# Find the MLE of $N(\theta,\theta)$

Suppose $X_1,\ldots,X_n$ are iid $N(\theta,\theta)$, with $\theta\in(0,\infty)$. Find the MLE of $\theta$. I got $\frac{\partial logL(x|\theta)}{\partial \theta}=-\frac{n}{2}\frac{1}{\theta}+\frac{\sum_{i=1}^nx_{i}^2}{2}\frac{1}{\theta^2}-\frac{n}{2}$. Then, I let $\frac{\partial logL(x|\theta)}{\partial \theta}=0$. Then, I have $-\frac{n}{2}\theta^2-\frac{n}{2}\theta+\frac{1}{2}\sum_{i=1}^nx_{i}^2=0$. Then, I find the solution is weird. Am I wrong?

• Why the sums go to $2$? Aug 16, 2015 at 17:49
• @PaoloLeonetti. which part? Aug 16, 2015 at 17:53
• All your summations go from $1$ to $2$ :P Aug 16, 2015 at 18:02
• @PaoloLeonetti. Edited. Aug 16, 2015 at 18:05
• Are you sure that in $log L$ there are no logs? :P Aug 16, 2015 at 18:08

I see there is some mistake in your calculations..

Given $x_1,\ldots,x_n$ the log-likelihood is proportional to $$\ell\colon \mathbf{R}^+\to \mathbf{R}\colon \theta\mapsto -n\ln \theta-\sum_{i=1}^n\left(\frac{x_i}{\theta}-1\right)^2.$$ Since we have to maximize $-\ell$, it is enough to see that $$\ell^\prime(\theta) \propto \frac{n}{\theta}-\sum_{i=1}^n\frac{2x_i}{\theta^2}\left(\frac{x_i}{\theta}-1\right).$$ Then, if I am not wrong, the solution is $$\hat{\theta}=-\overline{x}+\sqrt{\overline{x}^2+2\overline{x^2}}.$$

• You need to check one thing: $\theta>0$. But $\bar{x}$ can be negative!! Aug 16, 2015 at 18:10
• Well, the square root is greater in absolute value.. Aug 16, 2015 at 18:12
• Sorry commented is a haste.
– Saty
Aug 16, 2015 at 21:42
• Couldn't verify it using R-simulation. Dec 16, 2019 at 9:18

### Derivation

I think, you are (were) on the right way. Let me continue your computations:

Suppose $$X_1,\ldots,X_n$$ are iid $$N(\theta,\theta)$$, with $$\theta\in(0,\infty)$$. Find the MLE of $$\theta$$.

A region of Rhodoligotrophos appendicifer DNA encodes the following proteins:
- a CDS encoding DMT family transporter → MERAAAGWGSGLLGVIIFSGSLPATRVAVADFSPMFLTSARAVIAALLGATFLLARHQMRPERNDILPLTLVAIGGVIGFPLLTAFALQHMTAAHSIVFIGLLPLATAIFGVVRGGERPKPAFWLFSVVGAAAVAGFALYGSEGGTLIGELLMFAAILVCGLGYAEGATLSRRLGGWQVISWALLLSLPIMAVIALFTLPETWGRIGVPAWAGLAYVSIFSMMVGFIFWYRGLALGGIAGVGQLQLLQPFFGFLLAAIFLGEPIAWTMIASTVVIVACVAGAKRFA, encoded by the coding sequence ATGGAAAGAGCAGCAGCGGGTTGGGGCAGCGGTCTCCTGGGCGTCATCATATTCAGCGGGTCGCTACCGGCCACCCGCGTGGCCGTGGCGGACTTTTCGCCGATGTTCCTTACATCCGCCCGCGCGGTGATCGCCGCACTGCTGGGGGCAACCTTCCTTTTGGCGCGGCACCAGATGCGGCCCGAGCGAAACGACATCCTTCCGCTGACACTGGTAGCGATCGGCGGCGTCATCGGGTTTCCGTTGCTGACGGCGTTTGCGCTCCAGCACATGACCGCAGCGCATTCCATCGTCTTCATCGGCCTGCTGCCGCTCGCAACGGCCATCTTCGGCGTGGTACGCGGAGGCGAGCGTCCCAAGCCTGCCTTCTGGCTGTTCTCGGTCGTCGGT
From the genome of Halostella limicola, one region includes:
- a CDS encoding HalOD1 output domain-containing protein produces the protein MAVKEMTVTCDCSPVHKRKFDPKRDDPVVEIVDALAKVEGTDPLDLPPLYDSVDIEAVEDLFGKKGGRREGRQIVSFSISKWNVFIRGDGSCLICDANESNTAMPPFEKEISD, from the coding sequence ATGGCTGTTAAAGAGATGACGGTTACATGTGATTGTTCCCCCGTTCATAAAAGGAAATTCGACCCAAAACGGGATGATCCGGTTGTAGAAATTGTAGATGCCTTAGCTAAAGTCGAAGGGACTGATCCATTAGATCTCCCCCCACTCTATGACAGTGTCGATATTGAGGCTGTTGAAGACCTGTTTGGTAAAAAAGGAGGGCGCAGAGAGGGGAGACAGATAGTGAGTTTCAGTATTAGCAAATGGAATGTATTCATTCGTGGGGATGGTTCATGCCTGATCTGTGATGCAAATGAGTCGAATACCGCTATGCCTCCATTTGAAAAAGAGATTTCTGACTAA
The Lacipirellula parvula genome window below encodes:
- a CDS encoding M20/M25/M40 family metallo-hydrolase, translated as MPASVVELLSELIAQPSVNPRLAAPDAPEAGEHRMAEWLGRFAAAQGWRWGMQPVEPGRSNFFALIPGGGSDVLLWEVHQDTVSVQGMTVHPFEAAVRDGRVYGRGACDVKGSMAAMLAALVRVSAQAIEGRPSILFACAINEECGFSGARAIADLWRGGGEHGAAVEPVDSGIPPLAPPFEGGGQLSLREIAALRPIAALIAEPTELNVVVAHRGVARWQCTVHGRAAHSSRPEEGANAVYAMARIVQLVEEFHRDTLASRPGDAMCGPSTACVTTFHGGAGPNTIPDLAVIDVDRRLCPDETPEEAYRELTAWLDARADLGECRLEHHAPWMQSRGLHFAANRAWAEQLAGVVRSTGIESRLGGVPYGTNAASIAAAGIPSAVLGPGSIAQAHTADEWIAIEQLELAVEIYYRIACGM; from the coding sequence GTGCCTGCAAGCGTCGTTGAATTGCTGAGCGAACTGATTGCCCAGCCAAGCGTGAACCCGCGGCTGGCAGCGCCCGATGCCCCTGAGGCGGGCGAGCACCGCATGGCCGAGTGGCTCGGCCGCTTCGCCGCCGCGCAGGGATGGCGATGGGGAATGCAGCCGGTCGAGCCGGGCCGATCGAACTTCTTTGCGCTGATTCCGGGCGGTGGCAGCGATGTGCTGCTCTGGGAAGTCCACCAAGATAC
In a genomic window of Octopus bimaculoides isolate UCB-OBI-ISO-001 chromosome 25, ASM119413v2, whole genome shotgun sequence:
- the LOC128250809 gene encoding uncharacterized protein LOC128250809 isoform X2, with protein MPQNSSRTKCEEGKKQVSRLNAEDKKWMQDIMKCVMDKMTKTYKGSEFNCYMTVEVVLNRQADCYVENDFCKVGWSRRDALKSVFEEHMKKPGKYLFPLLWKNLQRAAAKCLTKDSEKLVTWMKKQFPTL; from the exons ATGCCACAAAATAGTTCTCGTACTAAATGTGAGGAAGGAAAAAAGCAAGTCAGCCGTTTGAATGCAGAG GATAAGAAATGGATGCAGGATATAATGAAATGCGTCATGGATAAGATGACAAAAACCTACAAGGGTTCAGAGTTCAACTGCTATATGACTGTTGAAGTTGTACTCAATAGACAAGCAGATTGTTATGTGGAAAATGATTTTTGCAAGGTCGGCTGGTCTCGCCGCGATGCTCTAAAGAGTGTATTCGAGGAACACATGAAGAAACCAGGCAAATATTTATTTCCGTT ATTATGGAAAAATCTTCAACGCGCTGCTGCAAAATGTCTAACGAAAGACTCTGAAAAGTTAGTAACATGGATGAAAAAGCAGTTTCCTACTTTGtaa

$$\frac{\partial \log L(x|\theta)}{\partial \theta}=-\frac{n}{2}\frac{1} {\theta}+\frac{\sum_{i=1}^nx_{i}^2}{2}\frac{1}{\theta^2}-\frac{n}{2}$$

$$\frac{\partial \log L(x|\theta)}{\partial \theta}=0$$

$$-\frac{n}{2}\theta^2-\frac{n}{2}\theta+\frac{1}{2}\sum_{i=1}^nx_{i}^2=0$$

And multiply by 2 $$-n\theta^2-n\theta+\sum_{i=1}^nx_{i}^2=0$$

Now solve for $$\theta$$:

$$\theta_{1,2} = \frac{n \pm \sqrt{n^2 + 4n\sum_{i=1}^nx_{i}^2}}{-2n} = \frac{-1 \mp \sqrt{1 + 4\frac{1}{n}\sum_{i=1}^nx_{i}^2}}{2}$$

Since $$1 < \sqrt{1 + 4\frac{1}{n}\sum_{i=1}^nx_{i}^2}$$ we have only one solution for $$\theta > 0$$

$$\bar{\theta}^{MLE}_n = \frac{\sqrt{1 + 4\frac{1}{n}\sum_{i=1}^nx_{i}^2}-1}{2} = \frac{1}{2}\left(\sqrt{1 + 4 \overline{x^2}} - 1\right)$$

### Proof of consistency

Let's proof a.s. convergance to true $$\theta$$ using LLN and second moment of the normal distribution.

Accourding to LLN (https://en.wikipedia.org/wiki/Law_of_large_numbers)

$$\overline{x^2} = \frac{1}{n}\sum_{i=1}^nx_{i}^2 \underset{n\rightarrow\infty}{\overset{a.s.}{\longrightarrow}} \mathbb{E}[x_i^2]$$

Second moment of $$N(\mu, \sigma^2)$$ is $$\mathbb{E}[x_i^2] =\mu^2 + \sigma^2 = \theta^2 + \theta$$

$$\bar{\theta}^{MLE}_n = \frac{\sqrt{1 + 4\overline{x^2}}-1}{2} = \frac{\sqrt{1 + 4\theta^2 + 4\theta}-1}{2} = \frac{\sqrt{(1 + 2\theta)^2}-1}{2} = \theta$$

### Simulation with R

You can verify this with the following simple R-script (n=100000, $$\theta$$ = 0.25) :

theta <- 0.25
n <- 100000
z <- rnorm(n, mean = theta, sd = sqrt(theta))
theta_MLE = (1 + sqrt(1 + 4*sum(z^2)/n))/2 - 1

# Output
theta_MLE
theta - theta_MLE


Output:

 0.2515441
 -0.001544133